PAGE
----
By: Smith Schwartz |
Last weekend I was invited to speak about my experiences traveling and designing at Prototype Camp here in Chicago. It was great to rally around the idea that our pursuits are invariably works in progress, and the faster you can get real-world feedback, the better your work ultimately will be. This is a big, important concept that applies to the work we do, the projects we build and even how we live our lives. Not getting hamstrung by notions of perfection from the outset is super important. In my case, even though I know it’s impossible to plan out every tiny detail in various aspects of my professional and personal life, it still takes effort not to try anyway. It helps quell my perfectionistic tendencies to work fast and loose, let the big ideas take shape rather than getting stuck under details, to push plans, designs or concepts out rather than immobilizing myself with specifics.
What we’ve learned in our travels is to pare our life down to the essentials. We don’t have a lot of extra luggage to weigh us down. We focus on experiences, interactions and communities. Each month or so we have the opportunity to try new things, inevitably making mistakes of all shapes and sizes, only to incorporate that knowledge so the following month is a bit better.
At Prototype Camp, one of my design heroes, Jen Myers gave a great talk incorporating many of these ideas. (Her slides are posted for more info.) She spoke about her current workflow, which is quite similar to the one I’ve adopted of late: Jekyll + Boilerplate + Sass + Compass + Github Pages. This has a number of advantages. Using Github means it’s easy for the whole team to edit and contribute, Jekyll, Boilerplate and Compass make things look nice without tons of testing, Sass makes styling more powerful and structured and clients and stakeholders love having a real site they can actually interact with and use. (Buh-bye complicated Photoshop docs!)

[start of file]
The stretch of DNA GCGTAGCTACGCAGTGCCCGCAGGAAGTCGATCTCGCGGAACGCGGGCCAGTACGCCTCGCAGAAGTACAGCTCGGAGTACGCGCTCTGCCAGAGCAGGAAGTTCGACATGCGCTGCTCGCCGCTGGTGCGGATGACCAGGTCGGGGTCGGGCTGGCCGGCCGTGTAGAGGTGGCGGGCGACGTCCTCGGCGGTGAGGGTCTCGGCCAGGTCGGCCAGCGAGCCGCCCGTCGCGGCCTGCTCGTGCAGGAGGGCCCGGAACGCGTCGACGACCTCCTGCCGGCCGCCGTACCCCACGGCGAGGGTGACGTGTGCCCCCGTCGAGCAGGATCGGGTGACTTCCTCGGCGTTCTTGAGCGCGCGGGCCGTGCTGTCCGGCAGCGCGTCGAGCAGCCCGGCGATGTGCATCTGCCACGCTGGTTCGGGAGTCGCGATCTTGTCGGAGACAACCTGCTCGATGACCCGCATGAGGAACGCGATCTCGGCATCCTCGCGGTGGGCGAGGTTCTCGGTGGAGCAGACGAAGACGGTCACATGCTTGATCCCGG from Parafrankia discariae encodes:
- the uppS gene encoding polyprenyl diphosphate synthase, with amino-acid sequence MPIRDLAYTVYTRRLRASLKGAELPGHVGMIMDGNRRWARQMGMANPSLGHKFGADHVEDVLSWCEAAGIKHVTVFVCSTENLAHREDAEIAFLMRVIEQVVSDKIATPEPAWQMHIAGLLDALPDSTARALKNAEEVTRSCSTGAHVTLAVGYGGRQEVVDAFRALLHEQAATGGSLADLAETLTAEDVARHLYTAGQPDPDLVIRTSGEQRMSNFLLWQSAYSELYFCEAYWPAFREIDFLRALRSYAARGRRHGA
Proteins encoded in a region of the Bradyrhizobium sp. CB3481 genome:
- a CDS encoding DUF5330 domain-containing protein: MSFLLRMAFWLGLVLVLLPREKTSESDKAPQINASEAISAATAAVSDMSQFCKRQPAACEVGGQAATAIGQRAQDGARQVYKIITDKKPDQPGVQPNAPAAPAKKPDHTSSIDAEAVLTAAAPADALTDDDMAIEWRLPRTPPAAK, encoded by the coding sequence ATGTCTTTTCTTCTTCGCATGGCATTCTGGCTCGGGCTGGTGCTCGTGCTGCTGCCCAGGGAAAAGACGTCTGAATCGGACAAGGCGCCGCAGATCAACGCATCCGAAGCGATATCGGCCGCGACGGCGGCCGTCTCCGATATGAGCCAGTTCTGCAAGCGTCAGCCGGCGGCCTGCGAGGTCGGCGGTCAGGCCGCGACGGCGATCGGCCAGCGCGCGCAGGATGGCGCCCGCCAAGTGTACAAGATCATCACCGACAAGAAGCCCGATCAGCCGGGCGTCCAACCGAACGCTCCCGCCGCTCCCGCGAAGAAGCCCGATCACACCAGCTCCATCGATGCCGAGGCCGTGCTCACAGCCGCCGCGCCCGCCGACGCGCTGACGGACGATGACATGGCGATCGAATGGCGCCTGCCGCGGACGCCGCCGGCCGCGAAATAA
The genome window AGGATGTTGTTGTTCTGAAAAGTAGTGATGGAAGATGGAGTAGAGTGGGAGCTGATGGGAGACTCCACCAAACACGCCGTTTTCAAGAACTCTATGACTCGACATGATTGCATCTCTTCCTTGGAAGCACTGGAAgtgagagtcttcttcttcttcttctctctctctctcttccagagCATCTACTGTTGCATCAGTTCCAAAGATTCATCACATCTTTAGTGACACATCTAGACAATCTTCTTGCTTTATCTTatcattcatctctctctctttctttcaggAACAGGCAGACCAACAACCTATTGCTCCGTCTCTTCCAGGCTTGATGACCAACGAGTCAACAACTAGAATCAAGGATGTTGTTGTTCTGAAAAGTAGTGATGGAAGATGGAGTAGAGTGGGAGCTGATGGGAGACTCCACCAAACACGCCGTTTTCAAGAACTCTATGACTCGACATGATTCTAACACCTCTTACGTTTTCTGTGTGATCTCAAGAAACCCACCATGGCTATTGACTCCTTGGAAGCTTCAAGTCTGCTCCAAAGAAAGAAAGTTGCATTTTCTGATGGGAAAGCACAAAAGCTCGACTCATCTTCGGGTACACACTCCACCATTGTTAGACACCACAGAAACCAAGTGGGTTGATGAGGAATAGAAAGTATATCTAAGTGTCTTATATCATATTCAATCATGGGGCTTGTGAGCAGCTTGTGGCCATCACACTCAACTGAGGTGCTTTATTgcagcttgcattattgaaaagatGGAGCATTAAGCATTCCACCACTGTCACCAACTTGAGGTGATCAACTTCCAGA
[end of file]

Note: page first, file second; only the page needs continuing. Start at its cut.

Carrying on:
Getting up to speed on this workflow does take a bit of a learning curve. For instance, it takes some configuration to get Jekyll to play nice with the CSS compilers. But the payoff of prototyping and designing this way is huge. There’s a bit more work to do on the beginning of a project, but then you have code you can actually push into production.
The downside is that for right now, these tools set a pretty high technical bar. They add some complexity and downtime when one link in the chain breaks.
So, what do these static sites look like, you ask? Well, you happen to be looking at one right now. Schwartzography, ErikSchwartz.net and SmithSchwartz.com were all built using some or all of these concepts. You can still have bloggy content without a CMS which is a total win-win in my book. As a designer/developer it’s pretty sweet to have a continuous process from prototype to functional website all on the same platform. So I guess that’s pretty cool, as fake Miley might say.Header image is a physical prototype of Florencia Pita's Cronopios, at The Art Institute of Chicago, 2010.